1Department of Genetics, Cell Biology, and Development, University of Minnesota, Minneapolis, Minnesota. 2Masonic Cancer Center, University of Minnesota, Minneapolis, Minnesota. 3Lab Medicine and Pathology, University of Minnesota, Minneapolis, Minnesota. 5Center for Immunology, University of Minnesota, Minneapolis, Minnesota. 4Department of Laboratory Medicine and Pathology, Division of Hematopathology, University of Minnesota, Minneapolis, Minnesota. 6Department of Ob-Gyn and Women's Health, University of Minnesota, Minneapolis, Minnesota. 7Department of Pediatrics, University of Minnesota, Minneapolis, Minnesota. 8Center for Genome Engineering, University of Minnesota, Minneapolis, Minnesota.
Note: Supplementary data for this article are available at Molecular Cancer Research Online (http://mcr.aacrjournals.org/).
Corresponding Author: Eric P. Rahrmann, University of Cambridge, Robinson Way, Cambridge CB2 0RE, United Kingdom. Phone: 012-2373-0854; Fax: 012-2376-9881; E-mail: firstname.lastname@example.org
�2018 American Association for Cancer Research.
Molecular Cancer Research
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Published OnlineFirst October 24, 2018; DOI: 10.1158/1541-7786.MCR-18-0582
Trp53R270Hmutation (12). Mutagenesis alone or in the context of onlyTrp53R270Hmutationwas inefficient at developing peripheral nervous system tumors (12). We describe here how these animals developed highly penetrant (65%) lymphoid disease (follicular lymphoma and DLBCL). Analysis of SB-induced lymphomas identified 59 common insertion sites (CIS), of which several were associated with signaling pathways altered in human DLBCL formation: PI3K–AKT–mTOR, NFkB, and BCR signaling. We also identified several novel proto-oncogenes and tumor suppressor genes (TSG) for B-cell lymphoma, for example, Ras-responsive element binding protein 1 (Rreb1) and Ambra1, respectively. Furthermore, we described new roles for Rreb1, a MAPK pathway effector, inDLBCLmaintenance and its impact onKras expression, revealing an unknown mechanism for RAS activation in DLBCL.
Materials and Methods Transgenic animals
Three transgenes were used to induce SB mutagenesis: Condi- tionally expressed SB (R26SB11LSL; ref. 15), Cnp promoter–driven cre recombinase (Cnp-Cre; ref. 16) and oncogenic transposon, concatemer (T2/Onc15). Cnp-Cre;R26SB11LSL;T2/Onc15 (SB- mutagenized) mice underwent insertional mutagenesis in Cnpþ
cells. Genotyping PCR was performed on phenol-chloroform– extracted mouse tail DNA (10, 16, 17). Conditionally expressed Pten (Ptenf/f) and Trp53 (Trp53R270H) allele mice were utilized (17, 18). B6.129(Cg)-Gt(ROSA)26Sortm4(ACTB-tdTomato,-EGFP)Luo/J reporter mice (The Jackson Laboratory) were utilized for lineage tracing studies. Allmicewerebredand cared forunder the guidelines of the University of Minnesota Animal Care and Use Committee.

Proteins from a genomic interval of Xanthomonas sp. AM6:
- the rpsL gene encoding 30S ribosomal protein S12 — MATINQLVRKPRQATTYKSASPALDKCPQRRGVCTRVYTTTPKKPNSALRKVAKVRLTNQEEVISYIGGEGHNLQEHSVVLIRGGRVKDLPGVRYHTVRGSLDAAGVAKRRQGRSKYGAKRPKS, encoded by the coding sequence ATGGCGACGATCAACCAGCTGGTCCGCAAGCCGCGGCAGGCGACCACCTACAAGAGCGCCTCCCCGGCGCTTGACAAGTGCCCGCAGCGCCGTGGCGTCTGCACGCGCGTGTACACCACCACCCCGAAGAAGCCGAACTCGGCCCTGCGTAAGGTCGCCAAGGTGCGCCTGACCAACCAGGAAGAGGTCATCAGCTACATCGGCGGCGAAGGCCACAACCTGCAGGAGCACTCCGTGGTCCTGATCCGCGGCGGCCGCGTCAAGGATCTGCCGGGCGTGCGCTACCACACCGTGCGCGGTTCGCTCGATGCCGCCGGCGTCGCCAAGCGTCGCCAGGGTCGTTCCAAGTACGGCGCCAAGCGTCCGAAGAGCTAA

V(D)J PCR One-hundred nanograms of DNA from control and SB-
mutagenized spleens underwent PCR to assess V(D)J clonality for VHJ558/JH3, VHQ52/JH3, VH7183/JH3, and DHL/JH3 recombi- nation (19). PCR for Actb served as the loading control.
Flow cytometry Single-cell suspensions from bone marrow (femur and tibia),
spleen, and lymph nodes were stained with the following anti- bodies: a-IgM (Jackson ImmunoResearch), a-IgD (11–26), a-BP-1 (FG35.4), a-CD5 (53-7.3), a-CD19 (1D3), a-CD21/35 (7E9), a-CD23 (B3B4), a-CD24 (M1/69), a-CD25 (PC61.5), a-CD38 (90), a-CD43 (S7, BD Biosciences), a-CD45R (RA3- 6B2) for Hardy fractionation (20). Antibodies were obtained from eBioscience unless otherwise indicated. SA-PerCP-Cy5.5 (eBioscience) was used to detect biotinylated antibodies. Cells were assayed on a LSRII flow cytometer (BD Biosciences); data were analyzed using FlowJo software (Treestar).
Transposon insertion site analysis DNA-T2/Onc junctions were amplified by linker-mediated
PCR (LM-PCR), purified using MinElute 96 UF Plates (Qiagen), and submitted for high-throughput HiSeq 2500 sequencing (Illumina) or 454 pyrosequencing (12). A total of 4 � 107 100-bp reads (Illumina) and 384,919 100-bp reads (454 pyro- sequencing) were processed and analyzed using Transposon Annotation Poisson Distribution Association Network Connec- tivity Environment (TAPDANCE) software and gene-centric CIS analysis software (21, 22). Mouse build NCBI37/mm9 was used to map insertion cites and subsequent analyses.
IHC TheM.O.M. kit (Vector Laboratories Inc.) was used for blocking
and antibody incubations. Primary antibodies: Ki67 (1:100; Leica Biosystems), RREB1 (1:100; Sigma-Aldrich), pErk (1:100; Cell Signaling Technology), pAkt (1:100; Cell Signaling Technology), Kras (1:100, Santa Cruz Biotechnology), and SB (1:100; R&D Systems). Corresponding biotinylated secondary antibodies (1:250; Vector Laboratories Inc.) were used followed by incuba- tion with Vectastain ABC Kit (Vector Laboratories Inc.) and developed using peroxidase substrate kit DAB (Vector Laborato- ries Inc.). Slides were counterstained with hematoxylin, dehy- drated, cleared with xylene, and mounted with permount (Ther